Microsoft Shares Vista Data to Comply With EU Requirements

Microsoft (MSFT) said on Monday it had provided some essential data to dozens of security software firms on Monday so their products can work smoothly with the new Vista operating system.

Microsoft, previously punished by Brussels over competition issues, has promised the data to comply with European Union requirements which stem from a landmark 2004 decision that the U.S. company used its dominant Windows system to hurt rivals.

The codes are important for the software companies as they will allow them to suppress Microsoft's own security "pop-ups" if a PC user decides to buy alternative security software, thus keeping brands distinct from that of Microsoft.

Separately, Microsoft has yet to develop promised software essential to the companies so they can block "spyware" and other malicious software.

It will give Symantec, McAfee and other security firms access to the core, or "kernel," of the 64-bit version of Vista, the new Windows operating system due for release in January.

A spokesman for Symantec said technical talks had not started yet to resolve the issue. "The companies are in discussions to lay out a timeline for the technical discussions," said Symantec spokesman Cris Paden.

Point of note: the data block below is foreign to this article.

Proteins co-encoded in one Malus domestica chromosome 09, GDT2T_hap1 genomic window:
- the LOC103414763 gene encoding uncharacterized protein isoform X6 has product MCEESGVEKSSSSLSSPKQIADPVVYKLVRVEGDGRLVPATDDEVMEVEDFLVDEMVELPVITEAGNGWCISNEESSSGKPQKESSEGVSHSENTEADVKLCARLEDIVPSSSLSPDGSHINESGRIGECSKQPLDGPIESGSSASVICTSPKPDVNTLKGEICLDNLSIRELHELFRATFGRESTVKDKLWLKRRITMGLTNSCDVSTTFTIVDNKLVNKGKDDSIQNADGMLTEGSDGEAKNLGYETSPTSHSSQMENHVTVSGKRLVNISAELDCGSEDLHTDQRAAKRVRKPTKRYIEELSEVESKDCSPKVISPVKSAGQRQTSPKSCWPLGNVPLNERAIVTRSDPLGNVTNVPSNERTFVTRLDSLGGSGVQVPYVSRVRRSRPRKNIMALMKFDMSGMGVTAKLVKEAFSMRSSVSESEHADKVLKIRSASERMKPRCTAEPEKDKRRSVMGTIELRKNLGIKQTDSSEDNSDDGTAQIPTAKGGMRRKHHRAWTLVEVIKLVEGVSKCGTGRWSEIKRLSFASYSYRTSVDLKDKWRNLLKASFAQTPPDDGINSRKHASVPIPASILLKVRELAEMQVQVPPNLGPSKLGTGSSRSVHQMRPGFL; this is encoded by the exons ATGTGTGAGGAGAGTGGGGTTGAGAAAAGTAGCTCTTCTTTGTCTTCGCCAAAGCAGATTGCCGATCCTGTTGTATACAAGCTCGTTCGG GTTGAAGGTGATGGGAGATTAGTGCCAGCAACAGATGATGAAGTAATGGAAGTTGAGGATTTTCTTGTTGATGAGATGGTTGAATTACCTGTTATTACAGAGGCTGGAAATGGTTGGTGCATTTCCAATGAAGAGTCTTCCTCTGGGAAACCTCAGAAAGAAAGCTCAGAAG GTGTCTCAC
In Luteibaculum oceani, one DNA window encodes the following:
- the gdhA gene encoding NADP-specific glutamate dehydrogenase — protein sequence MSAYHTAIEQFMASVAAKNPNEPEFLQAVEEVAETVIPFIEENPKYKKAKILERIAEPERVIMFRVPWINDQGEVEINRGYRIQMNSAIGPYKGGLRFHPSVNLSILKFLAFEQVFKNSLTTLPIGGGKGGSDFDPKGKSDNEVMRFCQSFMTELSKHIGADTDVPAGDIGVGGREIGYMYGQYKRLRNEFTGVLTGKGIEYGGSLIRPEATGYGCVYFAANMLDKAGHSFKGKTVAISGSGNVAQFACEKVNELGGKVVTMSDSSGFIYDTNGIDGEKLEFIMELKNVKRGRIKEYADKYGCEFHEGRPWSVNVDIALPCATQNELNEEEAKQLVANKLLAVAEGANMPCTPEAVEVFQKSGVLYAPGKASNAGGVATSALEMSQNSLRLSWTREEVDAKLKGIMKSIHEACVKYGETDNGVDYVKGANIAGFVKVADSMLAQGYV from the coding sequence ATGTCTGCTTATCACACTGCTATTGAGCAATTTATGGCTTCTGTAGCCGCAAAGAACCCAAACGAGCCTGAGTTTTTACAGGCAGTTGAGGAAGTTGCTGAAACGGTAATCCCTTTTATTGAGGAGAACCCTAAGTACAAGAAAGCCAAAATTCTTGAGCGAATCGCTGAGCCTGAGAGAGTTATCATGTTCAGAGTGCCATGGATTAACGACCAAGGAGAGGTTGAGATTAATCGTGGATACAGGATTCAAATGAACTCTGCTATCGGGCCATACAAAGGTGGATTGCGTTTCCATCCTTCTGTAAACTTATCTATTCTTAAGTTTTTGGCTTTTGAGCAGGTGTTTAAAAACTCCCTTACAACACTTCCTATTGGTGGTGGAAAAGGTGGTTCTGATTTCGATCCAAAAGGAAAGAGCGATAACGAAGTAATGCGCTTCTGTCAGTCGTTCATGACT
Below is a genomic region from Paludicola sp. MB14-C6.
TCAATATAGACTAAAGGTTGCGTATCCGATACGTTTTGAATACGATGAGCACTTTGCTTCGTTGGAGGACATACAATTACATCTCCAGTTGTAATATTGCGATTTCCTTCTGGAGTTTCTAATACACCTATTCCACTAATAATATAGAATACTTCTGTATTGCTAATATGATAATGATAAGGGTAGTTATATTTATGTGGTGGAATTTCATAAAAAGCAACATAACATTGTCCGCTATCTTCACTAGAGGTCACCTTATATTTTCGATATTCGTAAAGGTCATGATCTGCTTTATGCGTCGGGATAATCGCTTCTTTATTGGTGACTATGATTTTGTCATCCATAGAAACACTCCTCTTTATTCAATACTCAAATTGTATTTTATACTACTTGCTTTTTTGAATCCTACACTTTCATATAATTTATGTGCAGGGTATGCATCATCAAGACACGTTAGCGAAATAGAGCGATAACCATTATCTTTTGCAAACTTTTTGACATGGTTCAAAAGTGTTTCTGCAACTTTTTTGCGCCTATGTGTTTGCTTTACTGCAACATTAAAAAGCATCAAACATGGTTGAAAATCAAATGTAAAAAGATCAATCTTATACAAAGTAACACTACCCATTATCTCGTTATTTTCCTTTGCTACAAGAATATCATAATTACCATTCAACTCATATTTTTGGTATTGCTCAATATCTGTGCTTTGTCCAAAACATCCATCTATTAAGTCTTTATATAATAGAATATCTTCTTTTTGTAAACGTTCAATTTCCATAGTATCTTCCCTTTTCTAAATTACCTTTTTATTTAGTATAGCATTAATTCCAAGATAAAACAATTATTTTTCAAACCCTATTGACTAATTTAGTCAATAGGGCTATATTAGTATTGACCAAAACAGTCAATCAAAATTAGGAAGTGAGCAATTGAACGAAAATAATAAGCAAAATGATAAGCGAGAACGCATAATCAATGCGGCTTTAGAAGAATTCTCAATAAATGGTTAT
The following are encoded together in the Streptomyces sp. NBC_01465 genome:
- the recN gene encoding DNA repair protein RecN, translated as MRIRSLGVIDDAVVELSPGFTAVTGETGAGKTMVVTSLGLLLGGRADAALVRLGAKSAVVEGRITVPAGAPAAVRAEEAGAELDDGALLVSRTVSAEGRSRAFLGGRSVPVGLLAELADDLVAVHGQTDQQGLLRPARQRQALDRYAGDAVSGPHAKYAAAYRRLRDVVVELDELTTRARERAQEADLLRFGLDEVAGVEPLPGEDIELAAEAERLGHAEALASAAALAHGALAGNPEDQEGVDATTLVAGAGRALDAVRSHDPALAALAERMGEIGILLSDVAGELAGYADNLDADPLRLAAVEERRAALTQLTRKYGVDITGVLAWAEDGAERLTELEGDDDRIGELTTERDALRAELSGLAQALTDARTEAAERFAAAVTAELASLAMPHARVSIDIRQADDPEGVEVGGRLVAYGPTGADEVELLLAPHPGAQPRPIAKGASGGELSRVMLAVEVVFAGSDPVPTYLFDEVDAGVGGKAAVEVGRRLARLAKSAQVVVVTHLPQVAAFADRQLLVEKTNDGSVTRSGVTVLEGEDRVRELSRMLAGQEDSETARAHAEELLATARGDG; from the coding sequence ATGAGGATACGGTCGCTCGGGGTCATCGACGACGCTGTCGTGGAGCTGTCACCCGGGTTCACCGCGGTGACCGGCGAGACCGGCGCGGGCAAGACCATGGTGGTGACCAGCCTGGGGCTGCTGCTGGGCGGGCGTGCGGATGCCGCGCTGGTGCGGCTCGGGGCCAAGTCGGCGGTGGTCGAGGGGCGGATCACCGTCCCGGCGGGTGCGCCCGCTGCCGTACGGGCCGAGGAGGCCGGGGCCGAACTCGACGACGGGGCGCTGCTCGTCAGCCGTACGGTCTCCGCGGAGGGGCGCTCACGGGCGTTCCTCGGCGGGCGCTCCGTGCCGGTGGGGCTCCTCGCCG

Software firms had access to the kernel in the past until Microsoft redesigned its software to block them.

Asked when Microsoft would deliver the data, chief executive Steve Ballmer told Reuters in Rome: "Today, Seattle time, not Rome time."

The codes were delivered a short time later, before the opening of business on the west coast, a spokesman for the company in Brussels said later.

Ballmer said it was up to the software companies to say if they were satisfied.

"We have our plan and we are executing it," he said.

The codes are part of changes Microsoft said last week it would make after the European Commission, the EU's top antitrust authority, said it had concerns that Microsoft's design of Vista could push some software makers out of the market.

The data in question are Application Program Interfaces, or APIs, which are in essence levers or buttons that other companies call upon so their software will run on Windows.

The APIs are expected to be made available on a Web site to which security software providers have exclusive access, a Brussels-based spokesman for Microsoft said.


Other software makers, such as Adobe, maker of the fixed document format (pdf) software, and Google, the search engine, were also worried about Vista because of the way Microsoft had tied in its own software with similar functions.

On Monday, the Commission said it was up to those companies to judge whether they were happy with the Vista changes.

"The Commission will keep a close eye on how Vista develops in the marketplace, and if necessary, if we receive complaints, we will look into those complaints," Commission spokesman Jonathan Todd told a regular briefing.

Microsoft's Ballmer said he believed the announced changes would satisfy the EU executive.